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United States Department of Agriculture

Agricultural Research Service

Title: Residue and Compaction Management in No-Till

Author
item Kaspar, Thomas

Submitted to: Strategies Techniques and Tactics Guaranteed to Increase your No Till Profi
Publication Type: Popular Publication
Publication Acceptance Date: January 8, 1996
Publication Date: N/A

Technical Abstract: Farmers need to understand residue management and compaction to successfully implement no-till farming systems. Information from published studies is presented to explain the effects of residue and compaction management on corn growth and yield. A study that examined the effect of moving residue away from the corn seed row at planting was discussed. In general, this study showed that as the residue-free band centered on the seed row got wider, the corn emergence and yield approached that of bare soil. Clearing a 6-inch wide band resulted in only a 3% yield reduction and left 79% of the soil surface protected from erosion. On sunny days, the soil temperature at seed depth below a 6-inch wide residue-free band was up to 16 deg F warmer than at the same depth under residue in the interrow only a couple of inches away. Because the growing point of corn is below the soil surface until the fifth stage, soil temperature influences the early growth of corn. In many years, the cool temperatures found under the residue would limit early corn growth. A reduction in early growth doesn't always reduce yield, but it can reduce yield potential. Most farmers don't know whether they have a compaction problem in their fields or not, but compaction can be especially serious in no-till. Information was presented showing that even relatively light axle loads can drastically reduce infiltration and corn root growth in a wheel track. Corn yields were reduced when corn was planted into a wheel track. The trench profile method for examining root growth was explained so that the farmers and consultants present could use this technique for field evaluations of compaction problems.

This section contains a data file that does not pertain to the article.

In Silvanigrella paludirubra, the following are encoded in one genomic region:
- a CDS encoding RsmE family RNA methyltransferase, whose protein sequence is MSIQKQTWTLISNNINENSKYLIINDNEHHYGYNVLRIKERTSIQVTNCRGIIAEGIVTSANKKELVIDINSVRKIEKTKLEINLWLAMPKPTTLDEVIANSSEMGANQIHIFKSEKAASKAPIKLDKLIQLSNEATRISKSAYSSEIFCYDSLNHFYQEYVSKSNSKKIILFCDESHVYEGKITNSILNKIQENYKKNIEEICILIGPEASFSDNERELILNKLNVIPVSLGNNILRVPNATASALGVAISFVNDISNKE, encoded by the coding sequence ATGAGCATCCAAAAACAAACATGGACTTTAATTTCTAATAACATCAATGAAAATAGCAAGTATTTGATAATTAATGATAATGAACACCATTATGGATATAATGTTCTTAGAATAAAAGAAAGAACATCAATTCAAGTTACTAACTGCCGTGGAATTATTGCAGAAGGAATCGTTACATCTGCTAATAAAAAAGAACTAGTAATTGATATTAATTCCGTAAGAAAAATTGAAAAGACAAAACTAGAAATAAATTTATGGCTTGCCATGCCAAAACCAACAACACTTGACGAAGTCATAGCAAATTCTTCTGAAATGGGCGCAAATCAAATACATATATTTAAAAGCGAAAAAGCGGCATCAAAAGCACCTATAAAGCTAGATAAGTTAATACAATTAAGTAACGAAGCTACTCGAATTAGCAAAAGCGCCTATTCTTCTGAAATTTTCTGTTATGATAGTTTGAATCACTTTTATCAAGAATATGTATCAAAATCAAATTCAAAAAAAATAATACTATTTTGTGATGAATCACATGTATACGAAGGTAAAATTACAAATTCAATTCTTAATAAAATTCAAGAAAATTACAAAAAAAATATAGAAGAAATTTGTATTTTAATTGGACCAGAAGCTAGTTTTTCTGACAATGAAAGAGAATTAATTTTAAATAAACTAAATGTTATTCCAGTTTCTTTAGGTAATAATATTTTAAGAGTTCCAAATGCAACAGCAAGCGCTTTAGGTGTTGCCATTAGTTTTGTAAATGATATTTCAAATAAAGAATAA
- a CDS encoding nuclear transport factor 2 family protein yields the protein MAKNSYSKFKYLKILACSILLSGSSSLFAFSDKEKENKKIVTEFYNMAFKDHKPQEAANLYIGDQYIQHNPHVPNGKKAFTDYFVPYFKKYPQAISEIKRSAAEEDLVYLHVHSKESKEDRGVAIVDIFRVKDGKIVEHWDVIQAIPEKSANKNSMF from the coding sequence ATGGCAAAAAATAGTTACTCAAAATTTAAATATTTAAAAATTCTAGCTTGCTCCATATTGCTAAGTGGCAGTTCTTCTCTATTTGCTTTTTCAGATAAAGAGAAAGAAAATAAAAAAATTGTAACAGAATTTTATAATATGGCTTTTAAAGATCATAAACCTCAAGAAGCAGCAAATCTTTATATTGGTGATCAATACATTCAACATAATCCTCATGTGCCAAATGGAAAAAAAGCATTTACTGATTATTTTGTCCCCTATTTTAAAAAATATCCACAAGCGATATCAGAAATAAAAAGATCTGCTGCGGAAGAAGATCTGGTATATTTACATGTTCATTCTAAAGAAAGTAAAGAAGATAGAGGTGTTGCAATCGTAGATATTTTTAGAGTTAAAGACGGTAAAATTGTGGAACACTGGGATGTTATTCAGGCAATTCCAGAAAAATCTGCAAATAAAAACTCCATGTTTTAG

Last Modified: 7/28/2014
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